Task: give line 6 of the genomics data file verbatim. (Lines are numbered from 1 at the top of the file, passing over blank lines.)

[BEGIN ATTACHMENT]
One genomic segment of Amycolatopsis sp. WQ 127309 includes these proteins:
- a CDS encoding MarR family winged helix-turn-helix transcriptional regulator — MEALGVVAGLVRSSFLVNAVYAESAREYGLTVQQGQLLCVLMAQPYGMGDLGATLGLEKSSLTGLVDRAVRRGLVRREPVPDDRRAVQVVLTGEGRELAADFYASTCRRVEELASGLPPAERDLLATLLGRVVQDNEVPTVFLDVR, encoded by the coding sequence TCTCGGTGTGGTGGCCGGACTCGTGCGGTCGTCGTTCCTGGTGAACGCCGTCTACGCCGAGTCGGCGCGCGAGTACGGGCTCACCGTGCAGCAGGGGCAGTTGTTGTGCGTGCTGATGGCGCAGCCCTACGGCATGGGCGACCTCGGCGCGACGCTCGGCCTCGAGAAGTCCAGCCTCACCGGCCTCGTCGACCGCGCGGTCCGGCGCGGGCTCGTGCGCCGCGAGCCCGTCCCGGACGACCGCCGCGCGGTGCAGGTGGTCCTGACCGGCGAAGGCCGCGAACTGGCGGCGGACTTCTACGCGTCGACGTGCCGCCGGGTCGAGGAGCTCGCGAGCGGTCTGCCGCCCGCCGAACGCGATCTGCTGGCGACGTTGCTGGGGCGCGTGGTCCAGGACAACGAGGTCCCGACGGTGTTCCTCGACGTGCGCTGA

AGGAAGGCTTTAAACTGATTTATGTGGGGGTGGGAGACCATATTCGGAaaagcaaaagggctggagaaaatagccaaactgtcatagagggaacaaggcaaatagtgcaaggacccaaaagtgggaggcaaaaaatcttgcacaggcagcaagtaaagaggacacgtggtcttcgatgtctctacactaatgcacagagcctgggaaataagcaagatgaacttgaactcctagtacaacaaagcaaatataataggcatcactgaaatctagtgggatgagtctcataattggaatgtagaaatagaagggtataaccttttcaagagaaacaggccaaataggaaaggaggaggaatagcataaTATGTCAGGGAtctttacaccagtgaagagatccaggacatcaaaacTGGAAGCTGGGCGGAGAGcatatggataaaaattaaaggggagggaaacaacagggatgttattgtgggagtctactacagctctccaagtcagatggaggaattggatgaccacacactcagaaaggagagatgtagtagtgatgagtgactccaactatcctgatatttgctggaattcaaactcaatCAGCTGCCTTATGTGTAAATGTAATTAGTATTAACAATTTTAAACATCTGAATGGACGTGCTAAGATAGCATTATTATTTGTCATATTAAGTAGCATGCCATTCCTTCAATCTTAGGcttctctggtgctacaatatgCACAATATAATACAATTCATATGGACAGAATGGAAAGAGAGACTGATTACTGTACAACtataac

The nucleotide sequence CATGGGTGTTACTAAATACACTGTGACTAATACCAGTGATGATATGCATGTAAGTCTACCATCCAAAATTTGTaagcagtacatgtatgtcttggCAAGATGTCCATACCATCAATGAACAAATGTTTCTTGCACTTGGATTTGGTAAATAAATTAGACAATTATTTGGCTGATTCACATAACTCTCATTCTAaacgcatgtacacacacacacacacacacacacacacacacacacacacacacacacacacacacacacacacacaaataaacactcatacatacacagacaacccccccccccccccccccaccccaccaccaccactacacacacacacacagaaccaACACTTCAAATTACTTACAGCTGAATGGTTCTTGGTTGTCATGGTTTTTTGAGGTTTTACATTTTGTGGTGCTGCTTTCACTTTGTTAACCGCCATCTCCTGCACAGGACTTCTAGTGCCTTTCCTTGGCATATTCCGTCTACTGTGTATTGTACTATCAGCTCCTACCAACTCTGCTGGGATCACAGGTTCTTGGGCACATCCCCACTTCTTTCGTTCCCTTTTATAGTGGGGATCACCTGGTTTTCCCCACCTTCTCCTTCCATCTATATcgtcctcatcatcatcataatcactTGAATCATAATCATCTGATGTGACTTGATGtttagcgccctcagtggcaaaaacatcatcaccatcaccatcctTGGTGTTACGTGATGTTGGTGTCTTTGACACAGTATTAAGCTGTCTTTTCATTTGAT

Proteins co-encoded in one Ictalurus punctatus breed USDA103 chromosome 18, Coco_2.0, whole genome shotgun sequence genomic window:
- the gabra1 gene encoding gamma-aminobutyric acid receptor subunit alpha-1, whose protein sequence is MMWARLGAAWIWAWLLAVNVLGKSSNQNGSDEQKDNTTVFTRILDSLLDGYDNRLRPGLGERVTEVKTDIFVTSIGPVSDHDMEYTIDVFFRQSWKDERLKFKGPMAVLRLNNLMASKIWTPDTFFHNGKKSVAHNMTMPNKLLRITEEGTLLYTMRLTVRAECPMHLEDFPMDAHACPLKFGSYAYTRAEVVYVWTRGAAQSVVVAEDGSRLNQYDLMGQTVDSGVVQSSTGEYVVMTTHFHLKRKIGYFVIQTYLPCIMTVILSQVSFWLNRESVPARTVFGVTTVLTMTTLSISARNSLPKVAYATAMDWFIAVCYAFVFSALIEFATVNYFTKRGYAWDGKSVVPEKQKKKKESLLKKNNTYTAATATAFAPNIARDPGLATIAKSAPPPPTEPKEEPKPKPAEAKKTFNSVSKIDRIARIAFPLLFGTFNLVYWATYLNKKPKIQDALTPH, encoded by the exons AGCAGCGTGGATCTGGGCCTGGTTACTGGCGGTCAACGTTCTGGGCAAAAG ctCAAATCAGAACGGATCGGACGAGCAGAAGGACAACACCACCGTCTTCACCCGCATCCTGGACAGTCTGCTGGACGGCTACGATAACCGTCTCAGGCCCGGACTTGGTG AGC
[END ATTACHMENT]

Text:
- the gabra1 gene encoding gamma-aminobutyric acid receptor subunit alpha-1, whose protein sequence is MMWARLGAAWIWAWLLAVNVLGKSSNQNGSDEQKDNTTVFTRILDSLLDGYDNRLRPGLGERVTEVKTDIFVTSIGPVSDHDMEYTIDVFFRQSWKDERLKFKGPMAVLRLNNLMASKIWTPDTFFHNGKKSVAHNMTMPNKLLRITEEGTLLYTMRLTVRAECPMHLEDFPMDAHACPLKFGSYAYTRAEVVYVWTRGAAQSVVVAEDGSRLNQYDLMGQTVDSGVVQSSTGEYVVMTTHFHLKRKIGYFVIQTYLPCIMTVILSQVSFWLNRESVPARTVFGVTTVLTMTTLSISARNSLPKVAYATAMDWFIAVCYAFVFSALIEFATVNYFTKRGYAWDGKSVVPEKQKKKKESLLKKNNTYTAATATAFAPNIARDPGLATIAKSAPPPPTEPKEEPKPKPAEAKKTFNSVSKIDRIARIAFPLLFGTFNLVYWATYLNKKPKIQDALTPH, encoded by the exons AGCAGCGTGGATCTGGGCCTGGTTACTGGCGGTCAACGTTCTGGGCAAAAG ctCAAATCAGAACGGATCGGACGAGCAGAAGGACAACACCACCGTCTTCACCCGCATCCTGGACAGTCTGCTGGACGGCTACGATAACCGTCTCAGGCCCGGACTTGGTG AGC